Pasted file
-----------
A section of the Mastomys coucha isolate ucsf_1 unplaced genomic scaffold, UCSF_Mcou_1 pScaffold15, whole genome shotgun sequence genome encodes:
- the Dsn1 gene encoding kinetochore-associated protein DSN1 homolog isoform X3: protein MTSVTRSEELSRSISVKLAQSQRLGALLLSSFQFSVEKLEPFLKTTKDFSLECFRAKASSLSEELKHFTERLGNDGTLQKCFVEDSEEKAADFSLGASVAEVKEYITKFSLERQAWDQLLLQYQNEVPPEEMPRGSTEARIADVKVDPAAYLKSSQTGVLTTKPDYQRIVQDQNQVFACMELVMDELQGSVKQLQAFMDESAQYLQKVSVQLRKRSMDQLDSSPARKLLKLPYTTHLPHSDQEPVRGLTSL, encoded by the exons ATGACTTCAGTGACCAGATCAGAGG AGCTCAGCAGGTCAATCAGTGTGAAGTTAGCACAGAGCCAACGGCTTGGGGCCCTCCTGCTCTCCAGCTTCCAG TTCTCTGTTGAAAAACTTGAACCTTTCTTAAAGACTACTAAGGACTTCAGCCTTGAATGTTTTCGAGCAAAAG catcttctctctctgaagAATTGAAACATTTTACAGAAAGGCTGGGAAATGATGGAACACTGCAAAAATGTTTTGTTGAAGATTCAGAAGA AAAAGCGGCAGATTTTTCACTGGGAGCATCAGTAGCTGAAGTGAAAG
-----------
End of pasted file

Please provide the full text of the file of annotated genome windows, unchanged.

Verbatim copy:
A section of the Mastomys coucha isolate ucsf_1 unplaced genomic scaffold, UCSF_Mcou_1 pScaffold15, whole genome shotgun sequence genome encodes:
- the Dsn1 gene encoding kinetochore-associated protein DSN1 homolog isoform X3: protein MTSVTRSEELSRSISVKLAQSQRLGALLLSSFQFSVEKLEPFLKTTKDFSLECFRAKASSLSEELKHFTERLGNDGTLQKCFVEDSEEKAADFSLGASVAEVKEYITKFSLERQAWDQLLLQYQNEVPPEEMPRGSTEARIADVKVDPAAYLKSSQTGVLTTKPDYQRIVQDQNQVFACMELVMDELQGSVKQLQAFMDESAQYLQKVSVQLRKRSMDQLDSSPARKLLKLPYTTHLPHSDQEPVRGLTSL, encoded by the exons ATGACTTCAGTGACCAGATCAGAGG AGCTCAGCAGGTCAATCAGTGTGAAGTTAGCACAGAGCCAACGGCTTGGGGCCCTCCTGCTCTCCAGCTTCCAG TTCTCTGTTGAAAAACTTGAACCTTTCTTAAAGACTACTAAGGACTTCAGCCTTGAATGTTTTCGAGCAAAAG catcttctctctctgaagAATTGAAACATTTTACAGAAAGGCTGGGAAATGATGGAACACTGCAAAAATGTTTTGTTGAAGATTCAGAAGA AAAAGCGGCAGATTTTTCACTGGGAGCATCAGTAGCTGAAGTGAAAG